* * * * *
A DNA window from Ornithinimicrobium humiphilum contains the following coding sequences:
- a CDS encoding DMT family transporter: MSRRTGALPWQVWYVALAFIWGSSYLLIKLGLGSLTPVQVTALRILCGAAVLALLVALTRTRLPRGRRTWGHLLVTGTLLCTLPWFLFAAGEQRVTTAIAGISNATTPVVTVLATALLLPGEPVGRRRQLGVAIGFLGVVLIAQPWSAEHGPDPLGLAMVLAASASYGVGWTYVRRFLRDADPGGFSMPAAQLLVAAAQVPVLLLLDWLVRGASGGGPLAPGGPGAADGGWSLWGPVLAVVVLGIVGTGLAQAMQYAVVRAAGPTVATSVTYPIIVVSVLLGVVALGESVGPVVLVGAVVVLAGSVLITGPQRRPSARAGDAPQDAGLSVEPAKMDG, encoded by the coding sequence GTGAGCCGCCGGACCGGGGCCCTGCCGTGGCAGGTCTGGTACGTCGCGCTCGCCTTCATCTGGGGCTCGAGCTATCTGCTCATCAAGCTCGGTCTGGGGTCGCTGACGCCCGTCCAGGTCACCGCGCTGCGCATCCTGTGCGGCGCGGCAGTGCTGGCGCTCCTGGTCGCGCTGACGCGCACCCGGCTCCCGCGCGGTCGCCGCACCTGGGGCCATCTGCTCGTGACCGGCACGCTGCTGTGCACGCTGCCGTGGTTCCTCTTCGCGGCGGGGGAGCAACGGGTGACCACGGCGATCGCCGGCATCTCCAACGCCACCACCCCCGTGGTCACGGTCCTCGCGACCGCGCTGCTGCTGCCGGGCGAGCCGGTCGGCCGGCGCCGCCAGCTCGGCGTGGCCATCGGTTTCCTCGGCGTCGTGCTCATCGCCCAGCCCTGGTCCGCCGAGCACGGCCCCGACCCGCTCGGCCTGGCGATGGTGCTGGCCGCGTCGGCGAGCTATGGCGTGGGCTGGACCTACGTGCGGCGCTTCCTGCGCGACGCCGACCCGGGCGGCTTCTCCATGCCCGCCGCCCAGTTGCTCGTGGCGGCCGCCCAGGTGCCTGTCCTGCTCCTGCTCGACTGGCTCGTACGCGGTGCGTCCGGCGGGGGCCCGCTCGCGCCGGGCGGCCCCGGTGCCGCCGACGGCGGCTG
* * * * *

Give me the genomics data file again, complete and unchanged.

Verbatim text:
A DNA window from Ornithinimicrobium humiphilum contains the following coding sequences:
- a CDS encoding DMT family transporter: MSRRTGALPWQVWYVALAFIWGSSYLLIKLGLGSLTPVQVTALRILCGAAVLALLVALTRTRLPRGRRTWGHLLVTGTLLCTLPWFLFAAGEQRVTTAIAGISNATTPVVTVLATALLLPGEPVGRRRQLGVAIGFLGVVLIAQPWSAEHGPDPLGLAMVLAASASYGVGWTYVRRFLRDADPGGFSMPAAQLLVAAAQVPVLLLLDWLVRGASGGGPLAPGGPGAADGGWSLWGPVLAVVVLGIVGTGLAQAMQYAVVRAAGPTVATSVTYPIIVVSVLLGVVALGESVGPVVLVGAVVVLAGSVLITGPQRRPSARAGDAPQDAGLSVEPAKMDG, encoded by the coding sequence GTGAGCCGCCGGACCGGGGCCCTGCCGTGGCAGGTCTGGTACGTCGCGCTCGCCTTCATCTGGGGCTCGAGCTATCTGCTCATCAAGCTCGGTCTGGGGTCGCTGACGCCCGTCCAGGTCACCGCGCTGCGCATCCTGTGCGGCGCGGCAGTGCTGGCGCTCCTGGTCGCGCTGACGCGCACCCGGCTCCCGCGCGGTCGCCGCACCTGGGGCCATCTGCTCGTGACCGGCACGCTGCTGTGCACGCTGCCGTGGTTCCTCTTCGCGGCGGGGGAGCAACGGGTGACCACGGCGATCGCCGGCATCTCCAACGCCACCACCCCCGTGGTCACGGTCCTCGCGACCGCGCTGCTGCTGCCGGGCGAGCCGGTCGGCCGGCGCCGCCAGCTCGGCGTGGCCATCGGTTTCCTCGGCGTCGTGCTCATCGCCCAGCCCTGGTCCGCCGAGCACGGCCCCGACCCGCTCGGCCTGGCGATGGTGCTGGCCGCGTCGGCGAGCTATGGCGTGGGCTGGACCTACGTGCGGCGCTTCCTGCGCGACGCCGACCCGGGCGGCTTCTCCATGCCCGCCGCCCAGTTGCTCGTGGCGGCCGCCCAGGTGCCTGTCCTGCTCCTGCTCGACTGGCTCGTACGCGGTGCGTCCGGCGGGGGCCCGCTCGCGCCGGGCGGCCCCGGTGCCGCCGACGGCGGCTG